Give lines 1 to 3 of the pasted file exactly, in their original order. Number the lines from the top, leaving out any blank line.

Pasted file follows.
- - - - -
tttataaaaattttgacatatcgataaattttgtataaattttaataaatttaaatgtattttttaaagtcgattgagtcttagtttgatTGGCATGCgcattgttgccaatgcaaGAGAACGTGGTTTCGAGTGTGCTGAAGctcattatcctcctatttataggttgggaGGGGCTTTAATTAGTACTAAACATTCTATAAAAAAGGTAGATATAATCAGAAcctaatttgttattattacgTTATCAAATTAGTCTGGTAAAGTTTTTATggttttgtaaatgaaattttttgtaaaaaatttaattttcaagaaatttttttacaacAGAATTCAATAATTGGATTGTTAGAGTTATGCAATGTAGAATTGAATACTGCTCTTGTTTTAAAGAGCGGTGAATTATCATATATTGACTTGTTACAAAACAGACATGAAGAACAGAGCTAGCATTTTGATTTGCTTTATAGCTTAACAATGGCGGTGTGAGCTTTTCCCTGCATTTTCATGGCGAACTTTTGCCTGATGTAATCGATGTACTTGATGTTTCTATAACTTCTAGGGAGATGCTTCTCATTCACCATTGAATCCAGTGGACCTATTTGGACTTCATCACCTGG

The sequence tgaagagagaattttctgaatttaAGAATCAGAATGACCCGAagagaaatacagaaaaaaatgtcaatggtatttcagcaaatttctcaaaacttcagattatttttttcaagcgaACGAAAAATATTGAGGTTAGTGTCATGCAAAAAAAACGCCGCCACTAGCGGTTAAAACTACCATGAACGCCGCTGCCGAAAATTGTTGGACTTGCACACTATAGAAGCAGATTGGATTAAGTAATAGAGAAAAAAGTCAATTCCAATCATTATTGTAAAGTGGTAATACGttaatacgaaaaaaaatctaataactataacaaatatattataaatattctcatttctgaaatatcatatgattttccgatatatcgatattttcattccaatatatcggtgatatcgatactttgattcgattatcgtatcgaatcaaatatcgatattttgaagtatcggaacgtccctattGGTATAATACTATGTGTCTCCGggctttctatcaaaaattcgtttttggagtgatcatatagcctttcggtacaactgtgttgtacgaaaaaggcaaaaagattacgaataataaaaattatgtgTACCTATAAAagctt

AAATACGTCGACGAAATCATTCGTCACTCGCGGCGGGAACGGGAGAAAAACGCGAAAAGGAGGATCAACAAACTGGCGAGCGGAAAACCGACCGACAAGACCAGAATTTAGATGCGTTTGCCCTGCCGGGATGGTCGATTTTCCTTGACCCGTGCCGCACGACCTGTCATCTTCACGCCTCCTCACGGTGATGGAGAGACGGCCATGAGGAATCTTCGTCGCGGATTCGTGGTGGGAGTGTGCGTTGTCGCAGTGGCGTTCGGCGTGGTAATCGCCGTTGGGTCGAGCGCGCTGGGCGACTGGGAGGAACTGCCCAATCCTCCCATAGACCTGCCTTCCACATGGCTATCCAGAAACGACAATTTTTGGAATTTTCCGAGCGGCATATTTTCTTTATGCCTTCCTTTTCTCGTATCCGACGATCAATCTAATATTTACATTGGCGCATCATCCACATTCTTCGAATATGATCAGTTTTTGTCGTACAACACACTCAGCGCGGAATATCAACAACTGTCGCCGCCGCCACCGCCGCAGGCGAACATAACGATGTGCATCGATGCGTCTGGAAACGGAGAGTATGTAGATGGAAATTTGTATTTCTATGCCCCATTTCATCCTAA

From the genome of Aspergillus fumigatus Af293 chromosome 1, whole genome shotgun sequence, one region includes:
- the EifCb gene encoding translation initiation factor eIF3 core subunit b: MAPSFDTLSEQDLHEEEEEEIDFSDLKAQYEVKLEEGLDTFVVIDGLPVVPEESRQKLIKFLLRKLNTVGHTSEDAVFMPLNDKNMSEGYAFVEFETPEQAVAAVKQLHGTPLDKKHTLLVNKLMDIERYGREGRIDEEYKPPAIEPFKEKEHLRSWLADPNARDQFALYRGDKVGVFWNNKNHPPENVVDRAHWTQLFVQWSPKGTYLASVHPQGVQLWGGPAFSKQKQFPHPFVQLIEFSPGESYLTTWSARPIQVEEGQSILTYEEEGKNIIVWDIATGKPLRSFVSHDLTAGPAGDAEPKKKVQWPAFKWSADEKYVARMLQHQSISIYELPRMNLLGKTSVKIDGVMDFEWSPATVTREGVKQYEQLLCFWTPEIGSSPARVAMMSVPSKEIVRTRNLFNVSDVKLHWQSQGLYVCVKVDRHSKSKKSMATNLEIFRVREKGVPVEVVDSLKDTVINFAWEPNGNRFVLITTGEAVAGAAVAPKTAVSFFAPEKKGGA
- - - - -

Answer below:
tttataaaaattttgacatatcgataaattttgtataaattttaataaatttaaatgtattttttaaagtcgattgagtcttagtttgatTGGCATGCgcattgttgccaatgcaaGAGAACGTGGTTTCGAGTGTGCTGAAGctcattatcctcctatttataggttgggaGGGGCTTTAATTAGTACTAAACATTCTATAAAAAAGGTAGATATAATCAGAAcctaatttgttattattacgTTATCAAATTAGTCTGGTAAAGTTTTTATggttttgtaaatgaaattttttgtaaaaaatttaattttcaagaaatttttttacaacAGAATTCAATAATTGGATTGTTAGAGTTATGCAATGTAGAATTGAATACTGCTCTTGTTTTAAAGAGCGGTGAATTATCATATATTGACTTGTTACAAAACAGACATGAAGAACAGAGCTAGCATTTTGATTTGCTTTATAGCTTAACAATGGCGGTGTGAGCTTTTCCCTGCATTTTCATGGCGAACTTTTGCCTGATGTAATCGATGTACTTGATGTTTCTATAACTTCTAGGGAGATGCTTCTCATTCACCATTGAATCCAGTGGACCTATTTGGACTTCATCACCTGG

The sequence tgaagagagaattttctgaatttaAGAATCAGAATGACCCGAagagaaatacagaaaaaaatgtcaatggtatttcagcaaatttctcaaaacttcagattatttttttcaagcgaACGAAAAATATTGAGGTTAGTGTCATGCAAAAAAAACGCCGCCACTAGCGGTTAAAACTACCATGAACGCCGCTGCCGAAAATTGTTGGACTTGCACACTATAGAAGCAGATTGGATTAAGTAATAGAGAAAAAAGTCAATTCCAATCATTATTGTAAAGTGGTAATACGttaatacgaaaaaaaatctaataactataacaaatatattataaatattctcatttctgaaatatcatatgattttccgatatatcgatattttcattccaatatatcggtgatatcgatactttgattcgattatcgtatcgaatcaaatatcgatattttgaagtatcggaacgtccctattGGTATAATACTATGTGTCTCCGggctttctatcaaaaattcgtttttggagtgatcatatagcctttcggtacaactgtgttgtacgaaaaaggcaaaaagattacgaataataaaaattatgtgTACCTATAAAagctt

AAATACGTCGACGAAATCATTCGTCACTCGCGGCGGGAACGGGAGAAAAACGCGAAAAGGAGGATCAACAAACTGGCGAGCGGAAAACCGACCGACAAGACCAGAATTTAGATGCGTTTGCCCTGCCGGGATGGTCGATTTTCCTTGACCCGTGCCGCACGACCTGTCATCTTCACGCCTCCTCACGGTGATGGAGAGACGGCCATGAGGAATCTTCGTCGCGGATTCGTGGTGGGAGTGTGCGTTGTCGCAGTGGCGTTCGGCGTGGTAATCGCCGTTGGGTCGAGCGCGCTGGGCGACTGGGAGGAACTGCCCAATCCTCCCATAGACCTGCCTTCCACATGGCTATCCAGAAACGACAATTTTTGGAATTTTCCGAGCGGCATATTTTCTTTATGCCTTCCTTTTCTCGTATCCGACGATCAATCTAATATTTACATTGGCGCATCATCCACATTCTTCGAATATGATCAGTTTTTGTCGTACAACACACTCAGCGCGGAATATCAACAACTGTCGCCGCCGCCACCGCCGCAGGCGAACATAACGATGTGCATCGATGCGTCTGGAAACGGAGAGTATGTAGATGGAAATTTGTATTTCTATGCCCCATTTCATCCTAA